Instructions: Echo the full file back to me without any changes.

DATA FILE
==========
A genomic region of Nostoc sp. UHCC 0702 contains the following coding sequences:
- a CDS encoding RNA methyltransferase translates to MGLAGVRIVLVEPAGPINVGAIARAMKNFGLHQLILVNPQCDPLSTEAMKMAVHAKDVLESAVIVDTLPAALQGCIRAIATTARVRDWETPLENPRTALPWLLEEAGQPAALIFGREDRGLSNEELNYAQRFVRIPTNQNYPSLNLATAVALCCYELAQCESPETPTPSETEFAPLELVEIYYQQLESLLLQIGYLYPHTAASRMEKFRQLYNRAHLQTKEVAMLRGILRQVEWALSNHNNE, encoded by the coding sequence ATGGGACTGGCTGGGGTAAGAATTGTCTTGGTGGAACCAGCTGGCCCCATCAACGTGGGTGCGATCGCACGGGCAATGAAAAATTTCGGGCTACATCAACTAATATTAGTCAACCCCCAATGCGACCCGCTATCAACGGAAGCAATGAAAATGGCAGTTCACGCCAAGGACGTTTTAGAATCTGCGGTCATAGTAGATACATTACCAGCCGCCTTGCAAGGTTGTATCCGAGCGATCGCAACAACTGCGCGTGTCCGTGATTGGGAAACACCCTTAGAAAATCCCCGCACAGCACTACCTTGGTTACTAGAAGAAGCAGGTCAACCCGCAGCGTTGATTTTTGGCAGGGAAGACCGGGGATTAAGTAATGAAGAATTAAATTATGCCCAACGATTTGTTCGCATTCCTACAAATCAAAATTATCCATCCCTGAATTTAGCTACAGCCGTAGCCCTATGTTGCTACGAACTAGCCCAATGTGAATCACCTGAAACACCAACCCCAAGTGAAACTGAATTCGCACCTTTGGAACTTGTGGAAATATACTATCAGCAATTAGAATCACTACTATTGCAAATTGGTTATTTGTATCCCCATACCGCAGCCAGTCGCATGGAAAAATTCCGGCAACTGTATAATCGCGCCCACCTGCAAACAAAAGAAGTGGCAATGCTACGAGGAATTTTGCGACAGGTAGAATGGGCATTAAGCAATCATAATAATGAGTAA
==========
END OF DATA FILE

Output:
A genomic region of Nostoc sp. UHCC 0702 contains the following coding sequences:
- a CDS encoding RNA methyltransferase translates to MGLAGVRIVLVEPAGPINVGAIARAMKNFGLHQLILVNPQCDPLSTEAMKMAVHAKDVLESAVIVDTLPAALQGCIRAIATTARVRDWETPLENPRTALPWLLEEAGQPAALIFGREDRGLSNEELNYAQRFVRIPTNQNYPSLNLATAVALCCYELAQCESPETPTPSETEFAPLELVEIYYQQLESLLLQIGYLYPHTAASRMEKFRQLYNRAHLQTKEVAMLRGILRQVEWALSNHNNE, encoded by the coding sequence ATGGGACTGGCTGGGGTAAGAATTGTCTTGGTGGAACCAGCTGGCCCCATCAACGTGGGTGCGATCGCACGGGCAATGAAAAATTTCGGGCTACATCAACTAATATTAGTCAACCCCCAATGCGACCCGCTATCAACGGAAGCAATGAAAATGGCAGTTCACGCCAAGGACGTTTTAGAATCTGCGGTCATAGTAGATACATTACCAGCCGCCTTGCAAGGTTGTATCCGAGCGATCGCAACAACTGCGCGTGTCCGTGATTGGGAAACACCCTTAGAAAATCCCCGCACAGCACTACCTTGGTTACTAGAAGAAGCAGGTCAACCCGCAGCGTTGATTTTTGGCAGGGAAGACCGGGGATTAAGTAATGAAGAATTAAATTATGCCCAACGATTTGTTCGCATTCCTACAAATCAAAATTATCCATCCCTGAATTTAGCTACAGCCGTAGCCCTATGTTGCTACGAACTAGCCCAATGTGAATCACCTGAAACACCAACCCCAAGTGAAACTGAATTCGCACCTTTGGAACTTGTGGAAATATACTATCAGCAATTAGAATCACTACTATTGCAAATTGGTTATTTGTATCCCCATACCGCAGCCAGTCGCATGGAAAAATTCCGGCAACTGTATAATCGCGCCCACCTGCAAACAAAAGAAGTGGCAATGCTACGAGGAATTTTGCGACAGGTAGAATGGGCATTAAGCAATCATAATAATGAGTAA